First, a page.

Five Fathers Making a Big Difference in Orange County and Beyond
Great fathers make a huge difference in their children’s lives. The five fathers profiled here not only affect their children’s lives, but benefit the community at large with their remarkable charitable efforts. Two of these men are famous athletes, familiar to many here and around the country. Three aren’t so well known. But all five have performed tremendous deeds for those in need that make them Orange County heroes.
Photo by Ana Brandt
Sharing the American Dream
Sean-Paul Crawford believes his family epitomizes the American Dream. His parents emigrated from Northern Ireland in 1974 with their four children and roughly $1,000. Their fifth child, Sean-Paul, was the only one born in the United States. All five Crawford siblings were able to get very good jobs. Three of them, including Sean-Paul, became police officers. Sean-Paul works for the Irvine Police Department.
Crawford greatly appreciates that his immigrant family had many opportunities to thrive once they came to the United States. He does his part, and more, to return the favor, helping the people who defend our country. Crawford devotes a great deal of effort to the Boot Campaign, a nonprofit organization that helps military families transition back into civilian life.
The organization funds small grants that make a huge difference to bridge the gap between government programs for service members and the often challenging reality of life during and post-service. The Boot Campaign provides financial grants and housing assistance to those with an urgent need for it, and offers wellness and family initiatives. Among other things, it has provided gas cards allowing family members to visit veterans wounded in combat; given emergency housing assistance for veterans seeking jobs; and provided marriage counseling sessions for active duty soldiers and their spouses.
Crawford helps organize and promote The Boot Campaign’s Pushups for Charity event, in which over 100 teams nationwide “push” against their friends and family to raise money throughout each summer. When the event started five years ago at Custom Bodies Fitness, a small gym in Irvine, only a handful of people attended. Crawford was among them. Crawford considers the event an excellent way to help military families, introduce the community to police officers in a fun way, and encourage physical fitness. A gymnast since the age of three, Crawford went to the University of Illinois on a gymnastics scholarship and competed in national and international meets. Now he and his wife, Lindsay, an emergency dispatcher, have a three-year-old daughter and one-year-old son who root him on at Pushups for Charity events.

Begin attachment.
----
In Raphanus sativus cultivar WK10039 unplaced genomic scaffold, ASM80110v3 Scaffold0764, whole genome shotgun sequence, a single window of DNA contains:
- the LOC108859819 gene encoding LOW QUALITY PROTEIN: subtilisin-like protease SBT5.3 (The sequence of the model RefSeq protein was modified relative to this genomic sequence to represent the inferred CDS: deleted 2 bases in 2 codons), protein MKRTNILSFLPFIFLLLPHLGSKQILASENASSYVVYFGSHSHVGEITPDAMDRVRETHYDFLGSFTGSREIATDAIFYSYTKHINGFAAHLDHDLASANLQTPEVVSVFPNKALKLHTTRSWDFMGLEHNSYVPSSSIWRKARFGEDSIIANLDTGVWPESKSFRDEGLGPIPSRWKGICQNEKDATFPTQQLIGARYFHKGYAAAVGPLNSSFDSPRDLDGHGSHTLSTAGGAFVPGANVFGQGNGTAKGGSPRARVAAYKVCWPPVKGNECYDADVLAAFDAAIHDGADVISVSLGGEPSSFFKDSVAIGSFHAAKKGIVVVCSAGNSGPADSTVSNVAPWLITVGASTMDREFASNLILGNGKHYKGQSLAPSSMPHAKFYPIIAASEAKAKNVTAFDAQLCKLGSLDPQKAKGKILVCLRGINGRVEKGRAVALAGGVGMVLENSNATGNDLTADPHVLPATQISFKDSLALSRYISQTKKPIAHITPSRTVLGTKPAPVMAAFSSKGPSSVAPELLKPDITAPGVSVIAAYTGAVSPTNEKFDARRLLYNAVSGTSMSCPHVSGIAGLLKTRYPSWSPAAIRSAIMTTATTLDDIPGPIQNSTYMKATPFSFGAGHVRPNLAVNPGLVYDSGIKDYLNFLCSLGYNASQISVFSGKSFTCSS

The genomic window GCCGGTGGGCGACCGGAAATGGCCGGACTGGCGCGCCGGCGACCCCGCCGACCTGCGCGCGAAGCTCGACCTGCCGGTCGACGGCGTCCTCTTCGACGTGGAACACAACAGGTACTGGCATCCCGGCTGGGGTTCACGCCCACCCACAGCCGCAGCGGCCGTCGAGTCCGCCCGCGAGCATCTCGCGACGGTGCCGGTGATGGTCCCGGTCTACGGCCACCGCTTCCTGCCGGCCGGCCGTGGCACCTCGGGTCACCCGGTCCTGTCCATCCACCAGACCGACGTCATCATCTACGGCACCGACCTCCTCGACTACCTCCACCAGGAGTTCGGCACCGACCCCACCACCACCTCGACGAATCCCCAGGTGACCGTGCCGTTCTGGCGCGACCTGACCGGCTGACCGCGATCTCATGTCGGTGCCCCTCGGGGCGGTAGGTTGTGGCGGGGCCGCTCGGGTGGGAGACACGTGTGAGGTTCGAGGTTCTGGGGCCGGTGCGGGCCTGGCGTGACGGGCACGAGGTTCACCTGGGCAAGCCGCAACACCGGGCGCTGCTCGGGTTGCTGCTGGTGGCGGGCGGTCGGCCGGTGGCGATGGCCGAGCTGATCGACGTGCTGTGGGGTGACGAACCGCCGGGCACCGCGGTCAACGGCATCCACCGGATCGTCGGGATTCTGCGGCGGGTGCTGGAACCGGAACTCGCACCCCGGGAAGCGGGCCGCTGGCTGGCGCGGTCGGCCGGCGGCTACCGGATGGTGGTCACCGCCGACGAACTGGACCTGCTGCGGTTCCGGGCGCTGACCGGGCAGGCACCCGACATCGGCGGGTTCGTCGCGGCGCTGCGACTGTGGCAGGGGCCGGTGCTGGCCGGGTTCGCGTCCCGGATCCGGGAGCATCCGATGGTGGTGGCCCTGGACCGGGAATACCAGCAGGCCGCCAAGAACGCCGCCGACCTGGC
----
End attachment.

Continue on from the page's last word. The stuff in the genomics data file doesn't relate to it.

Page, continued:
The Irvine event has grown much larger over the past five years. A recent addition is a run/walk in the morning, with each $35 admission fee going to the Boots Campaign. Then there is an open session at the Irvine Civic Center in which individuals with sponsors try to do as many pushups as they can in 90 seconds. Finally, there is a pushup competition among five-person teams from Irvine schools, corporations, the Marine Corps, the police department, and other organizations. Winners of the competition get their names engraved on a Bronze Boot award, along with bragging rights. Last year, a team of military veterans from PIMCO and a student team from Woodbridge High won Bronze Boots.
So far this year, Pushups for Charity participants throughout the country have raised close to $100,000. But there is still a long way to go. The Boot Campaign’s goal is to raise a million dollars by August 15, in order to provide 500 grants to veterans and their families. Crawford’s team, made up of participants from Custom Bodies Fitness and the City of Irvine Police Department, is currently the top team in the country, raising over $16,000 in its first few weeks. To join a team, host a team, or donate to a team, readers are encouraged to go to www.PushupsforCharity.com. The website www.BootCampaign.com lists other ways people can help our service members and veterans.